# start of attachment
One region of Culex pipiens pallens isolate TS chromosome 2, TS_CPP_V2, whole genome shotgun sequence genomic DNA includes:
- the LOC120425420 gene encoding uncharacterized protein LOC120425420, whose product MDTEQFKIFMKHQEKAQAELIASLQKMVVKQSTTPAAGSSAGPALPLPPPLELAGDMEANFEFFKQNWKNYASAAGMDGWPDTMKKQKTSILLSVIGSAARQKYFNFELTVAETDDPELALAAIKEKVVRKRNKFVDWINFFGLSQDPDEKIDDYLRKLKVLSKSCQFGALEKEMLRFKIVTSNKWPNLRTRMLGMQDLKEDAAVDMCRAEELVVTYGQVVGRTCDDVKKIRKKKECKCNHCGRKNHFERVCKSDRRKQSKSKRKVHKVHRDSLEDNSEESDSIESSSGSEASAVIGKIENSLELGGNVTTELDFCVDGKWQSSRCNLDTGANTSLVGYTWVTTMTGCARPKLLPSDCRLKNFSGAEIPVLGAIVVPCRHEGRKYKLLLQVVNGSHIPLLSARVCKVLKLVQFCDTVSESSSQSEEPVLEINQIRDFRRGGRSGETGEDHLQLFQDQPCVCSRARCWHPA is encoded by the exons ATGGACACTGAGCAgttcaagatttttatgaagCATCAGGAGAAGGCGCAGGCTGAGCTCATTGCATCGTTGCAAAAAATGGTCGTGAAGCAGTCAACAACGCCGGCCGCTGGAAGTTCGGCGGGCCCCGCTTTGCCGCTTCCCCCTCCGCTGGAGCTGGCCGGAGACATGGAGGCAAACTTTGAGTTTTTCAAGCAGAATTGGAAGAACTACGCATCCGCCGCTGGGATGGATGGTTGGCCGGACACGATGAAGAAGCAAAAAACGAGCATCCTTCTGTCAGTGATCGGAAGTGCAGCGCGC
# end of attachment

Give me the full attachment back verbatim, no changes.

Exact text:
One region of Culex pipiens pallens isolate TS chromosome 2, TS_CPP_V2, whole genome shotgun sequence genomic DNA includes:
- the LOC120425420 gene encoding uncharacterized protein LOC120425420, whose product MDTEQFKIFMKHQEKAQAELIASLQKMVVKQSTTPAAGSSAGPALPLPPPLELAGDMEANFEFFKQNWKNYASAAGMDGWPDTMKKQKTSILLSVIGSAARQKYFNFELTVAETDDPELALAAIKEKVVRKRNKFVDWINFFGLSQDPDEKIDDYLRKLKVLSKSCQFGALEKEMLRFKIVTSNKWPNLRTRMLGMQDLKEDAAVDMCRAEELVVTYGQVVGRTCDDVKKIRKKKECKCNHCGRKNHFERVCKSDRRKQSKSKRKVHKVHRDSLEDNSEESDSIESSSGSEASAVIGKIENSLELGGNVTTELDFCVDGKWQSSRCNLDTGANTSLVGYTWVTTMTGCARPKLLPSDCRLKNFSGAEIPVLGAIVVPCRHEGRKYKLLLQVVNGSHIPLLSARVCKVLKLVQFCDTVSESSSQSEEPVLEINQIRDFRRGGRSGETGEDHLQLFQDQPCVCSRARCWHPA is encoded by the exons ATGGACACTGAGCAgttcaagatttttatgaagCATCAGGAGAAGGCGCAGGCTGAGCTCATTGCATCGTTGCAAAAAATGGTCGTGAAGCAGTCAACAACGCCGGCCGCTGGAAGTTCGGCGGGCCCCGCTTTGCCGCTTCCCCCTCCGCTGGAGCTGGCCGGAGACATGGAGGCAAACTTTGAGTTTTTCAAGCAGAATTGGAAGAACTACGCATCCGCCGCTGGGATGGATGGTTGGCCGGACACGATGAAGAAGCAAAAAACGAGCATCCTTCTGTCAGTGATCGGAAGTGCAGCGCGC